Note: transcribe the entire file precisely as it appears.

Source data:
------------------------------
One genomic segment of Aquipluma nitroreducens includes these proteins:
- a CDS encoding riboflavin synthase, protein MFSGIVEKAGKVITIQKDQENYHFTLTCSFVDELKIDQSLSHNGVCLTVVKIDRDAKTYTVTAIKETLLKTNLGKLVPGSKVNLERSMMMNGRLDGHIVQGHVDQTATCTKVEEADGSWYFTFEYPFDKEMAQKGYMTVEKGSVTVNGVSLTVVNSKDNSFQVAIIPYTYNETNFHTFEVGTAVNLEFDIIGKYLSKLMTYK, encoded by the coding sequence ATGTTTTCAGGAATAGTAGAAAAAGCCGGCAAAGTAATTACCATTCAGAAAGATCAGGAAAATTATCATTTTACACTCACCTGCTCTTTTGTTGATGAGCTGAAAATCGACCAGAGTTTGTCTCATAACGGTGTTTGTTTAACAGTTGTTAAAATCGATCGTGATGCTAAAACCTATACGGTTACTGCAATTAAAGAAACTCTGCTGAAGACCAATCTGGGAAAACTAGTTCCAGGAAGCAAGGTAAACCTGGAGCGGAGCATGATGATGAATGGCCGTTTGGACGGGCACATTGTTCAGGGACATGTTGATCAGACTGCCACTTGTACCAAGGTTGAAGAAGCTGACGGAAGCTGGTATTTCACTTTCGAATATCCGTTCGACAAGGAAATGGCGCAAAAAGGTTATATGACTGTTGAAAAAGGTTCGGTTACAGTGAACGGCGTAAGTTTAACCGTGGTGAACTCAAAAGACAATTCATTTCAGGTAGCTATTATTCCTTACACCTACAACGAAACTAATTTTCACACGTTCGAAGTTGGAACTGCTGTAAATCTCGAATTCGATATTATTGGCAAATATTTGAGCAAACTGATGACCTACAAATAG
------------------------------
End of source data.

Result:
One genomic segment of Aquipluma nitroreducens includes these proteins:
- a CDS encoding riboflavin synthase, protein MFSGIVEKAGKVITIQKDQENYHFTLTCSFVDELKIDQSLSHNGVCLTVVKIDRDAKTYTVTAIKETLLKTNLGKLVPGSKVNLERSMMMNGRLDGHIVQGHVDQTATCTKVEEADGSWYFTFEYPFDKEMAQKGYMTVEKGSVTVNGVSLTVVNSKDNSFQVAIIPYTYNETNFHTFEVGTAVNLEFDIIGKYLSKLMTYK, encoded by the coding sequence ATGTTTTCAGGAATAGTAGAAAAAGCCGGCAAAGTAATTACCATTCAGAAAGATCAGGAAAATTATCATTTTACACTCACCTGCTCTTTTGTTGATGAGCTGAAAATCGACCAGAGTTTGTCTCATAACGGTGTTTGTTTAACAGTTGTTAAAATCGATCGTGATGCTAAAACCTATACGGTTACTGCAATTAAAGAAACTCTGCTGAAGACCAATCTGGGAAAACTAGTTCCAGGAAGCAAGGTAAACCTGGAGCGGAGCATGATGATGAATGGCCGTTTGGACGGGCACATTGTTCAGGGACATGTTGATCAGACTGCCACTTGTACCAAGGTTGAAGAAGCTGACGGAAGCTGGTATTTCACTTTCGAATATCCGTTCGACAAGGAAATGGCGCAAAAAGGTTATATGACTGTTGAAAAAGGTTCGGTTACAGTGAACGGCGTAAGTTTAACCGTGGTGAACTCAAAAGACAATTCATTTCAGGTAGCTATTATTCCTTACACCTACAACGAAACTAATTTTCACACGTTCGAAGTTGGAACTGCTGTAAATCTCGAATTCGATATTATTGGCAAATATTTGAGCAAACTGATGACCTACAAATAG